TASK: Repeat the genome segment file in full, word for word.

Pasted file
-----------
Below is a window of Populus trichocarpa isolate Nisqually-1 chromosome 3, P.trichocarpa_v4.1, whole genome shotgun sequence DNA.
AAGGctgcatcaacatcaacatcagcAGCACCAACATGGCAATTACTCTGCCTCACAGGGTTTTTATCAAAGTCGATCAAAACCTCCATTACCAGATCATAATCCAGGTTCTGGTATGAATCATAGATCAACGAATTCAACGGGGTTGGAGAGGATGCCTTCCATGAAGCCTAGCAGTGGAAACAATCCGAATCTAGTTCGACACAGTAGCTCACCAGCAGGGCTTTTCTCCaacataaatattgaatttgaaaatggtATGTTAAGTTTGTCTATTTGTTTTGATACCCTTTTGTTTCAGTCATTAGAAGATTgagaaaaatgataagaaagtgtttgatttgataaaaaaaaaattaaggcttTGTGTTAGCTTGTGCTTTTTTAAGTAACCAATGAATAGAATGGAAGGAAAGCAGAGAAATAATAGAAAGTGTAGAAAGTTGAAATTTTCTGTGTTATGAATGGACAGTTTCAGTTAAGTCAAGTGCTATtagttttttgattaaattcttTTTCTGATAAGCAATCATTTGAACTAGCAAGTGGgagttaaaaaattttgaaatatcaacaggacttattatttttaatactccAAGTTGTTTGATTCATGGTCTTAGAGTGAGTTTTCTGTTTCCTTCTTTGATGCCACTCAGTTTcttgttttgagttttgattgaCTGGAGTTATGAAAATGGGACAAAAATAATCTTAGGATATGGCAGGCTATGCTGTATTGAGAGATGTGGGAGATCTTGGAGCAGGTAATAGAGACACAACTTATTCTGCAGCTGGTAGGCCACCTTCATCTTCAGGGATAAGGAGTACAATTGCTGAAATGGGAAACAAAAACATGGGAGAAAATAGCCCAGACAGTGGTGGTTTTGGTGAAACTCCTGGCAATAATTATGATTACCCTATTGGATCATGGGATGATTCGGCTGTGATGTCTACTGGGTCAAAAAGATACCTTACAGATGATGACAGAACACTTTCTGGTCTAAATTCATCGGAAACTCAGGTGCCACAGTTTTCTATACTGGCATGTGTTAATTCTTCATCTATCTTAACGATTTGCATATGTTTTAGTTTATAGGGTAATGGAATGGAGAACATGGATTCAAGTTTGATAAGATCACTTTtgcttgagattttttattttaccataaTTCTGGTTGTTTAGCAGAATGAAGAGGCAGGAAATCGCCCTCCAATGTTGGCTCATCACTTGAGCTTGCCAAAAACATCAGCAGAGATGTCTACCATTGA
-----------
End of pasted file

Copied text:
Below is a window of Populus trichocarpa isolate Nisqually-1 chromosome 3, P.trichocarpa_v4.1, whole genome shotgun sequence DNA.
AAGGctgcatcaacatcaacatcagcAGCACCAACATGGCAATTACTCTGCCTCACAGGGTTTTTATCAAAGTCGATCAAAACCTCCATTACCAGATCATAATCCAGGTTCTGGTATGAATCATAGATCAACGAATTCAACGGGGTTGGAGAGGATGCCTTCCATGAAGCCTAGCAGTGGAAACAATCCGAATCTAGTTCGACACAGTAGCTCACCAGCAGGGCTTTTCTCCaacataaatattgaatttgaaaatggtATGTTAAGTTTGTCTATTTGTTTTGATACCCTTTTGTTTCAGTCATTAGAAGATTgagaaaaatgataagaaagtgtttgatttgataaaaaaaaaattaaggcttTGTGTTAGCTTGTGCTTTTTTAAGTAACCAATGAATAGAATGGAAGGAAAGCAGAGAAATAATAGAAAGTGTAGAAAGTTGAAATTTTCTGTGTTATGAATGGACAGTTTCAGTTAAGTCAAGTGCTATtagttttttgattaaattcttTTTCTGATAAGCAATCATTTGAACTAGCAAGTGGgagttaaaaaattttgaaatatcaacaggacttattatttttaatactccAAGTTGTTTGATTCATGGTCTTAGAGTGAGTTTTCTGTTTCCTTCTTTGATGCCACTCAGTTTcttgttttgagttttgattgaCTGGAGTTATGAAAATGGGACAAAAATAATCTTAGGATATGGCAGGCTATGCTGTATTGAGAGATGTGGGAGATCTTGGAGCAGGTAATAGAGACACAACTTATTCTGCAGCTGGTAGGCCACCTTCATCTTCAGGGATAAGGAGTACAATTGCTGAAATGGGAAACAAAAACATGGGAGAAAATAGCCCAGACAGTGGTGGTTTTGGTGAAACTCCTGGCAATAATTATGATTACCCTATTGGATCATGGGATGATTCGGCTGTGATGTCTACTGGGTCAAAAAGATACCTTACAGATGATGACAGAACACTTTCTGGTCTAAATTCATCGGAAACTCAGGTGCCACAGTTTTCTATACTGGCATGTGTTAATTCTTCATCTATCTTAACGATTTGCATATGTTTTAGTTTATAGGGTAATGGAATGGAGAACATGGATTCAAGTTTGATAAGATCACTTTtgcttgagattttttattttaccataaTTCTGGTTGTTTAGCAGAATGAAGAGGCAGGAAATCGCCCTCCAATGTTGGCTCATCACTTGAGCTTGCCAAAAACATCAGCAGAGATGTCTACCATTGA